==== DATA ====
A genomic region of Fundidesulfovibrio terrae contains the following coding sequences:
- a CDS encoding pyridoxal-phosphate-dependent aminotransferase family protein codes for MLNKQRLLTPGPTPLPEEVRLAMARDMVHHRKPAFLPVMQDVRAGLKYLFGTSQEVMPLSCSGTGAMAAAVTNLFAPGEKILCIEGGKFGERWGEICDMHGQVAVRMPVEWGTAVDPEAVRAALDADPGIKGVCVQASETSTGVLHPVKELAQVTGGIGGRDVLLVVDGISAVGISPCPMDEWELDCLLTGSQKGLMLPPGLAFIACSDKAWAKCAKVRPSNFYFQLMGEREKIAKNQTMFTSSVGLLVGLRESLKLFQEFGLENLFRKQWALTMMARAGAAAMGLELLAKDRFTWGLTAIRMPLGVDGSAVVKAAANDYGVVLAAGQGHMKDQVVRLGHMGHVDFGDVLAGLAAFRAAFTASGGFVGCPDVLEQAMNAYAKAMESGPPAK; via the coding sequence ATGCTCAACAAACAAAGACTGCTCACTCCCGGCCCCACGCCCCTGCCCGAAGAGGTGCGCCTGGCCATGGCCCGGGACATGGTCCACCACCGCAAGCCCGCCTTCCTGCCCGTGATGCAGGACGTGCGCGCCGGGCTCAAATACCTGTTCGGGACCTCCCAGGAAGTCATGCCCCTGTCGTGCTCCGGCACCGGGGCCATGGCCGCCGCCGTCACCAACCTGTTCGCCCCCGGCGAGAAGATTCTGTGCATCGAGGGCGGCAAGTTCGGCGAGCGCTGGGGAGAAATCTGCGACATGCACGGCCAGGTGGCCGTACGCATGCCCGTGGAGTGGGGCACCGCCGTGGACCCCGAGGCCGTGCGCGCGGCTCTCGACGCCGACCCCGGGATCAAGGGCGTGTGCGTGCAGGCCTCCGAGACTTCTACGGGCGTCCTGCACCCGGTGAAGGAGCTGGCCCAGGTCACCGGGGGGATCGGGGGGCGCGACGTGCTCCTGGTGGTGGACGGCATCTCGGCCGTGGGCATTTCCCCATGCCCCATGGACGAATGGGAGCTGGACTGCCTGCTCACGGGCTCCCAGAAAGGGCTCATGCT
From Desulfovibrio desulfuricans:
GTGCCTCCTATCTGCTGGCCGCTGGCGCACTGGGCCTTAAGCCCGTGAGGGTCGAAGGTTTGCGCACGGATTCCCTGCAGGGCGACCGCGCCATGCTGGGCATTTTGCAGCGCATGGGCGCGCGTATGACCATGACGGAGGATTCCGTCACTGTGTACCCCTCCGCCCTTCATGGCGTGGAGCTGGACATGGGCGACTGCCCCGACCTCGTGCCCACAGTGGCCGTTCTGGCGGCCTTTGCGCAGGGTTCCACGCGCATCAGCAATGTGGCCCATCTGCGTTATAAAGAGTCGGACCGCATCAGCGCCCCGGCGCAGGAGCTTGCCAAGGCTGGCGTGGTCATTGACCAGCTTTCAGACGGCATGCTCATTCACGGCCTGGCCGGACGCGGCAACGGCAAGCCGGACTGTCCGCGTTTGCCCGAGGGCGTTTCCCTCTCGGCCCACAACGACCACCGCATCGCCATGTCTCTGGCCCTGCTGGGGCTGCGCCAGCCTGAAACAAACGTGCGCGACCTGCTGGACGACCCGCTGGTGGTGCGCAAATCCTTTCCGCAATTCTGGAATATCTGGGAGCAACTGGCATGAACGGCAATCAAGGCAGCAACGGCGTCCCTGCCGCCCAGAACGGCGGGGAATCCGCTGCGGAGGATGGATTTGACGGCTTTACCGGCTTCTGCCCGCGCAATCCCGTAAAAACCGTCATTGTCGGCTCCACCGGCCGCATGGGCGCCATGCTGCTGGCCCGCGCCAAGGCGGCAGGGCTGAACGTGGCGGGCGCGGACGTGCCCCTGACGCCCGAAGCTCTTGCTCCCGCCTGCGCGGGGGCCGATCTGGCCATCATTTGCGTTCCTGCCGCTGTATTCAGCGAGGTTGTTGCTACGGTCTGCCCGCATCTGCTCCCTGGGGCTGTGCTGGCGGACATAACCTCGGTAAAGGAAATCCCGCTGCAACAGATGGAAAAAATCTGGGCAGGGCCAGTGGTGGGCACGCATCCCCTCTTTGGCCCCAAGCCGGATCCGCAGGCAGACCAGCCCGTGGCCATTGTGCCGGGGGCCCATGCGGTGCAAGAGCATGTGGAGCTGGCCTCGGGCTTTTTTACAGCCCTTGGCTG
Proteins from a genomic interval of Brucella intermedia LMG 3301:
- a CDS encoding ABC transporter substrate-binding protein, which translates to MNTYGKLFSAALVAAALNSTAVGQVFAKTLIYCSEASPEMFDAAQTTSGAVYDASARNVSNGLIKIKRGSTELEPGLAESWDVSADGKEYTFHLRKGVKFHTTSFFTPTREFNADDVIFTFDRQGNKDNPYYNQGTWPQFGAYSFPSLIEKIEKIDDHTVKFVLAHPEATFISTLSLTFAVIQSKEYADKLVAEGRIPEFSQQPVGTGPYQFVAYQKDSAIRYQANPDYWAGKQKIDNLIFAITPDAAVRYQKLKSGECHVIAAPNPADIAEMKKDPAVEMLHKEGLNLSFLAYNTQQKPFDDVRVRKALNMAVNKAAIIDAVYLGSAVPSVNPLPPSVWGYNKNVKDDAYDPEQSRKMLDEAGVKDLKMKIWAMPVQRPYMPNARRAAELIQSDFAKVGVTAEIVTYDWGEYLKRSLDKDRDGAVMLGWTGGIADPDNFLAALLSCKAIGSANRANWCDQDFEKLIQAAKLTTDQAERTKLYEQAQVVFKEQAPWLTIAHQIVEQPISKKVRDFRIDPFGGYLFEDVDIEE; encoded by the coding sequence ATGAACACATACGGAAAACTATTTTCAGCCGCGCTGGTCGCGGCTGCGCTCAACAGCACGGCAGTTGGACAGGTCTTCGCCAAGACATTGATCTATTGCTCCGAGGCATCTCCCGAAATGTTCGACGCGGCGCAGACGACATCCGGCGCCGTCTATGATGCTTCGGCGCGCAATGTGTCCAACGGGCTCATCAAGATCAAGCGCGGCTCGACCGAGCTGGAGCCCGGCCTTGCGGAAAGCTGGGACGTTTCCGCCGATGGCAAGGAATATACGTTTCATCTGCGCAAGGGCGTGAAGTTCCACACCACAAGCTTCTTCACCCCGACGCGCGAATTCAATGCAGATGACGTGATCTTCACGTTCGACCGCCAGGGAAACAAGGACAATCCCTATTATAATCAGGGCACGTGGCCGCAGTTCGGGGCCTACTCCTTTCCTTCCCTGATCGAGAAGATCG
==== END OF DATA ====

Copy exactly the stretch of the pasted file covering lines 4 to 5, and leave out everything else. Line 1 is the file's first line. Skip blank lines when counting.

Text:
GTGCCTCCTATCTGCTGGCCGCTGGCGCACTGGGCCTTAAGCCCGTGAGGGTCGAAGGTTTGCGCACGGATTCCCTGCAGGGCGACCGCGCCATGCTGGGCATTTTGCAGCGCATGGGCGCGCGTATGACCATGACGGAGGATTCCGTCACTGTGTACCCCTCCGCCCTTCATGGCGTGGAGCTGGACATGGGCGACTGCCCCGACCTCGTGCCCACAGTGGCCGTTCTGGCGGCCTTTGCGCAGGGTTCCACGCGCATCAGCAATGTGGCCCATCTGCGTTATAAAGAGTCGGACCGCATCAGCGCCCCGGCGCAGGAGCTTGCCAAGGCTGGCGTGGTCATTGACCAGCTTTCAGACGGCATGCTCATTCACGGCCTGGCCGGACGCGGCAACGGCAAGCCGGACTGTCCGCGTTTGCCCGAGGGCGTTTCCCTCTCGGCCCACAACGACCACCGCATCGCCATGTCTCTGGCCCTGCTGGGGCTGCGCCAGCCTGAAACAAACGTGCGCGACCTGCTGGACGACCCGCTGGTGGTGCGCAAATCCTTTCCGCAATTCTGGAATATCTGGGAGCAACTGGCATGAACGGCAATCAAGGCAGCAACGGCGTCCCTGCCGCCCAGAACGGCGGGGAATCCGCTGCGGAGGATGGATTTGACGGCTTTACCGGCTTCTGCCCGCGCAATCCCGTAAAAACCGTCATTGTCGGCTCCACCGGCCGCATGGGCGCCATGCTGCTGGCCCGCGCCAAGGCGGCAGGGCTGAACGTGGCGGGCGCGGACGTGCCCCTGACGCCCGAAGCTCTTGCTCCCGCCTGCGCGGGGGCCGATCTGGCCATCATTTGCGTTCCTGCCGCTGTATTCAGCGAGGTTGTTGCTACGGTCTGCCCGCATCTGCTCCCTGGGGCTGTGCTGGCGGACATAACCTCGGTAAAGGAAATCCCGCTGCAACAGATGGAAAAAATCTGGGCAGGGCCAGTGGTGGGCACGCATCCCCTCTTTGGCCCCAAGCCGGATCCGCAGGCAGACCAGCCCGTGGCCATTGTGCCGGGGGCCCATGCGGTGCAAGAGCATGTGGAGCTGGCCTCGGGCTTTTTTACAGCCCTTGGCTG
Proteins from a genomic interval of Brucella intermedia LMG 3301: